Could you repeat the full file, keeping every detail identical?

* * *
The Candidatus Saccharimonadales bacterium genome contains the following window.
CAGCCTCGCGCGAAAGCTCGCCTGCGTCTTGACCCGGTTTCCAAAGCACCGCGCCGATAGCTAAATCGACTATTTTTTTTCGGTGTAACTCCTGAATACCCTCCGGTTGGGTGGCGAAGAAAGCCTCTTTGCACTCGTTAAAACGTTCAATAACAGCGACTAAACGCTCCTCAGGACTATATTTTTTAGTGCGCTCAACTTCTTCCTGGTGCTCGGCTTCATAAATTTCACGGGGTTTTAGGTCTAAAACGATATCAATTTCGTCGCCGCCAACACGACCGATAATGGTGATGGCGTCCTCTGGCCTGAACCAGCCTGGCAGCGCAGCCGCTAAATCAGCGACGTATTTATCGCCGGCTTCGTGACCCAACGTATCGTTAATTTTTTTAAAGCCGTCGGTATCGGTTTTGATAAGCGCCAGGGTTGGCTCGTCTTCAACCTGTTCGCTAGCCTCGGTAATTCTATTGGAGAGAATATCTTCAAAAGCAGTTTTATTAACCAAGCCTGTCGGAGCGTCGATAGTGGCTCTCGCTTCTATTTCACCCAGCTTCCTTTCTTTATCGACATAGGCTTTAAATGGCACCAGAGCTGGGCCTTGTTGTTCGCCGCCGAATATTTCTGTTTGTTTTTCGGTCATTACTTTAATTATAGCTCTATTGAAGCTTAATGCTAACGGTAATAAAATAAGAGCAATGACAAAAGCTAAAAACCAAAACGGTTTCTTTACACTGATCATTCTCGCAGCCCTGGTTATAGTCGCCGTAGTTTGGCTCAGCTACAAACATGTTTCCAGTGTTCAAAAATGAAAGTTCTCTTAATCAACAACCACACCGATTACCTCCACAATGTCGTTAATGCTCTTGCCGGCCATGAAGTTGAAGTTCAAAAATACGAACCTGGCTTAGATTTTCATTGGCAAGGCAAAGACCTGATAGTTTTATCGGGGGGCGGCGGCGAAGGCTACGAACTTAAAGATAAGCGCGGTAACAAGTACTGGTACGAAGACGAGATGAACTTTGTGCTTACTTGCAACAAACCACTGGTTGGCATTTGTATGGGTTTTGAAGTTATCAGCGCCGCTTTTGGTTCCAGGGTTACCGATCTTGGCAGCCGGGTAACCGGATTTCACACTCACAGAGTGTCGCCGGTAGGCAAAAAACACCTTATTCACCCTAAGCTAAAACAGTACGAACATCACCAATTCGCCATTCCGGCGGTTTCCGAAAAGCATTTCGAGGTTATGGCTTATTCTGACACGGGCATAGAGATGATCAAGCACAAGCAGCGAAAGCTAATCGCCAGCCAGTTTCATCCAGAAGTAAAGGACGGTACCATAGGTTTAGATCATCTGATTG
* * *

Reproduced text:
The Candidatus Saccharimonadales bacterium genome contains the following window.
CAGCCTCGCGCGAAAGCTCGCCTGCGTCTTGACCCGGTTTCCAAAGCACCGCGCCGATAGCTAAATCGACTATTTTTTTTCGGTGTAACTCCTGAATACCCTCCGGTTGGGTGGCGAAGAAAGCCTCTTTGCACTCGTTAAAACGTTCAATAACAGCGACTAAACGCTCCTCAGGACTATATTTTTTAGTGCGCTCAACTTCTTCCTGGTGCTCGGCTTCATAAATTTCACGGGGTTTTAGGTCTAAAACGATATCAATTTCGTCGCCGCCAACACGACCGATAATGGTGATGGCGTCCTCTGGCCTGAACCAGCCTGGCAGCGCAGCCGCTAAATCAGCGACGTATTTATCGCCGGCTTCGTGACCCAACGTATCGTTAATTTTTTTAAAGCCGTCGGTATCGGTTTTGATAAGCGCCAGGGTTGGCTCGTCTTCAACCTGTTCGCTAGCCTCGGTAATTCTATTGGAGAGAATATCTTCAAAAGCAGTTTTATTAACCAAGCCTGTCGGAGCGTCGATAGTGGCTCTCGCTTCTATTTCACCCAGCTTCCTTTCTTTATCGACATAGGCTTTAAATGGCACCAGAGCTGGGCCTTGTTGTTCGCCGCCGAATATTTCTGTTTGTTTTTCGGTCATTACTTTAATTATAGCTCTATTGAAGCTTAATGCTAACGGTAATAAAATAAGAGCAATGACAAAAGCTAAAAACCAAAACGGTTTCTTTACACTGATCATTCTCGCAGCCCTGGTTATAGTCGCCGTAGTTTGGCTCAGCTACAAACATGTTTCCAGTGTTCAAAAATGAAAGTTCTCTTAATCAACAACCACACCGATTACCTCCACAATGTCGTTAATGCTCTTGCCGGCCATGAAGTTGAAGTTCAAAAATACGAACCTGGCTTAGATTTTCATTGGCAAGGCAAAGACCTGATAGTTTTATCGGGGGGCGGCGGCGAAGGCTACGAACTTAAAGATAAGCGCGGTAACAAGTACTGGTACGAAGACGAGATGAACTTTGTGCTTACTTGCAACAAACCACTGGTTGGCATTTGTATGGGTTTTGAAGTTATCAGCGCCGCTTTTGGTTCCAGGGTTACCGATCTTGGCAGCCGGGTAACCGGATTTCACACTCACAGAGTGTCGCCGGTAGGCAAAAAACACCTTATTCACCCTAAGCTAAAACAGTACGAACATCACCAATTCGCCATTCCGGCGGTTTCCGAAAAGCATTTCGAGGTTATGGCTTATTCTGACACGGGCATAGAGATGATCAAGCACAAGCAGCGAAAGCTAATCGCCAGCCAGTTTCATCCAGAAGTAAAGGACGGTACCATAGGTTTAGATCATCTGATTG